Edited by David G. Fairchild, MD, MPH, and Lorenzo Di Francesco, MD, FACP, FHM
Gabapentinoids, increasingly used for chronic low back pain, offer little benefit and carry substantial risks in this setting, finds a systematic review in PLOS Medicine.
Researchers examined eight randomized trials in which gabapentin or pregabalin was compared with active or inactive treatments in adults with low back pain lasting at least 3 months. Doses ranged from 300–3600 mg/day for gabapentin and 100–600 mg/day for pregabalin. Among the findings:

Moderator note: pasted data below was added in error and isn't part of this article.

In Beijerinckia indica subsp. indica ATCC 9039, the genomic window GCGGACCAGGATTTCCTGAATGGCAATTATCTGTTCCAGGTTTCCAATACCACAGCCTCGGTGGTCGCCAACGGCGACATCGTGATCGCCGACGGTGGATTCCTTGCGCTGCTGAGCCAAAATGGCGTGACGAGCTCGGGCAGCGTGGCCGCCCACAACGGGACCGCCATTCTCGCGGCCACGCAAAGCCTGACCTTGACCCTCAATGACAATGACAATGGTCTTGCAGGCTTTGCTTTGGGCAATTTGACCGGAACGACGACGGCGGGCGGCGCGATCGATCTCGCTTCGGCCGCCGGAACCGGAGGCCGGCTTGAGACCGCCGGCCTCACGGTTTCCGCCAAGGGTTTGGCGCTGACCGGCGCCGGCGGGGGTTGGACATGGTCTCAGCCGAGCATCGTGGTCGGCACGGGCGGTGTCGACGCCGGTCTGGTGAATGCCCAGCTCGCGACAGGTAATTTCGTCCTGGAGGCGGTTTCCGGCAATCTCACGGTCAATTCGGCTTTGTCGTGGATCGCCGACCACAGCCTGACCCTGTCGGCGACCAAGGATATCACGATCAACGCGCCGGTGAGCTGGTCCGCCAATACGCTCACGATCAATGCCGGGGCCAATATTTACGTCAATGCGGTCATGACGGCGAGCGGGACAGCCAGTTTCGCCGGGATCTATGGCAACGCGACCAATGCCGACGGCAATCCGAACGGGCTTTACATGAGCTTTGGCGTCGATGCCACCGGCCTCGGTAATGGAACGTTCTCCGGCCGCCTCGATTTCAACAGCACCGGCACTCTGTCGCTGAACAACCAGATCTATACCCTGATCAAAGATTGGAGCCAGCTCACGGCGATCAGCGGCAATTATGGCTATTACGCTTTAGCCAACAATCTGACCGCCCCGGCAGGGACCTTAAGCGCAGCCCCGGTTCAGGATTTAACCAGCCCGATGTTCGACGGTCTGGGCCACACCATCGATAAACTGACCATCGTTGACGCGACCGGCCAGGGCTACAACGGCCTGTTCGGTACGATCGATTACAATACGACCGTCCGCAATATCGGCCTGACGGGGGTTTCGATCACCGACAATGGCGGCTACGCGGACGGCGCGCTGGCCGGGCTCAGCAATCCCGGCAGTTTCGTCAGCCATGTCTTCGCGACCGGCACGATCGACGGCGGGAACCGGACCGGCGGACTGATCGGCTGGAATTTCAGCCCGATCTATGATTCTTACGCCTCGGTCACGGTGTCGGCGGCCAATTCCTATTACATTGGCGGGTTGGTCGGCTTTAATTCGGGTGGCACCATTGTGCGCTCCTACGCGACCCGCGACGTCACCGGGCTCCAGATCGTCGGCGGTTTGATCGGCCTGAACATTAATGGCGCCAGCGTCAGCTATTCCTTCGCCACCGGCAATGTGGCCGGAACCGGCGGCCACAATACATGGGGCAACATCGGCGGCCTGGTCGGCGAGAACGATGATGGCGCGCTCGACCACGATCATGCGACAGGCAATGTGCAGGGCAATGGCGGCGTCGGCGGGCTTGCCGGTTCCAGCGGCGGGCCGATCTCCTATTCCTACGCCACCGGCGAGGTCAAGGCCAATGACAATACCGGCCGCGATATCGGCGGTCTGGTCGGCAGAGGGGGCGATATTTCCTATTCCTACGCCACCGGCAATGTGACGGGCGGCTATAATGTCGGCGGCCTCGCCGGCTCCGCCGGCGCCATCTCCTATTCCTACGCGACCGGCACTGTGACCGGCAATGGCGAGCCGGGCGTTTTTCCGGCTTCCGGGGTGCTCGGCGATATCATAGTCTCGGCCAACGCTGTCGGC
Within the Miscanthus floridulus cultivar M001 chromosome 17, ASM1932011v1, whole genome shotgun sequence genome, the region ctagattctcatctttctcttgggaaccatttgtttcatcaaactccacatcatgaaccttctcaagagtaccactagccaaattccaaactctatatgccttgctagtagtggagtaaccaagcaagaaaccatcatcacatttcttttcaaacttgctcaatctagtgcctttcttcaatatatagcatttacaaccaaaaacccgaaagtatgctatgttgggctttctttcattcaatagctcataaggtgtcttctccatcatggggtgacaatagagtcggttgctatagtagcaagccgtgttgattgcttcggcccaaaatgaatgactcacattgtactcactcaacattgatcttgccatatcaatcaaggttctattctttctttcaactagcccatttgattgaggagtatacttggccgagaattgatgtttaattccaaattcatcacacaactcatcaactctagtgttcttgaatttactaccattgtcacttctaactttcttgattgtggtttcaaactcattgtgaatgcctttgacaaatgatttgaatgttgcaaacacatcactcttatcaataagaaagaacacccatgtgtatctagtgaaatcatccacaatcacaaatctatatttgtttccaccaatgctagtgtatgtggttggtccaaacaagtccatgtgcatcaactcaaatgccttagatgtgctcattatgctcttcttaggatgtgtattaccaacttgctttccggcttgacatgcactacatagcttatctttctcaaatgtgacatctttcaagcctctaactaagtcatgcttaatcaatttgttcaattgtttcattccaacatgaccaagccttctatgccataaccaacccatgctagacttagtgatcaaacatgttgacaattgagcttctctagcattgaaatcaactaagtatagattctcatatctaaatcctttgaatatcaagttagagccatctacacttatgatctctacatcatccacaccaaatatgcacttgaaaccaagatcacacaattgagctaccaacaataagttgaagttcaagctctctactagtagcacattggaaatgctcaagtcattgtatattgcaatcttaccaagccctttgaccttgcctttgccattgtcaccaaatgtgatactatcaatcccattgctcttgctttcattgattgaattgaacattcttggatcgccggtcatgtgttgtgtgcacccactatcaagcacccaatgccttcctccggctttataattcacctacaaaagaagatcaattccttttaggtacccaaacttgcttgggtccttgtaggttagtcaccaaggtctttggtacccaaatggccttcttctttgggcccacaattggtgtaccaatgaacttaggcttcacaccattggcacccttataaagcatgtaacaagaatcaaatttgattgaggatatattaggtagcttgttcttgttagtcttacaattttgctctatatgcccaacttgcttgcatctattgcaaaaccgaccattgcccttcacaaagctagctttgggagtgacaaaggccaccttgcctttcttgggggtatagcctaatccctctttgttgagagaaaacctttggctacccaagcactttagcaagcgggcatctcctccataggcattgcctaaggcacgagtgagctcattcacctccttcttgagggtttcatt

- Gabapentin was associated with a small reduction in pain compared with placebo (very-low-quality evidence).
- Pregabalin was less effective than comparator treatments (e.g., amitriptyline, celecoxib) in relieving pain (very-low-quality evidence).
- Gabapentin was associated with increased risks for dizziness (number needed to harm, 7), fatigue (NNH, 8), mental difficulties (6), and visual disturbances (6).
- Pregabalin was associated with elevated risk for dizziness (NNH, 11).
The researchers conclude, “Given the lack of efficacy, risks, and costs associated, the use of gabapentinoids for [low back pain] merits caution.”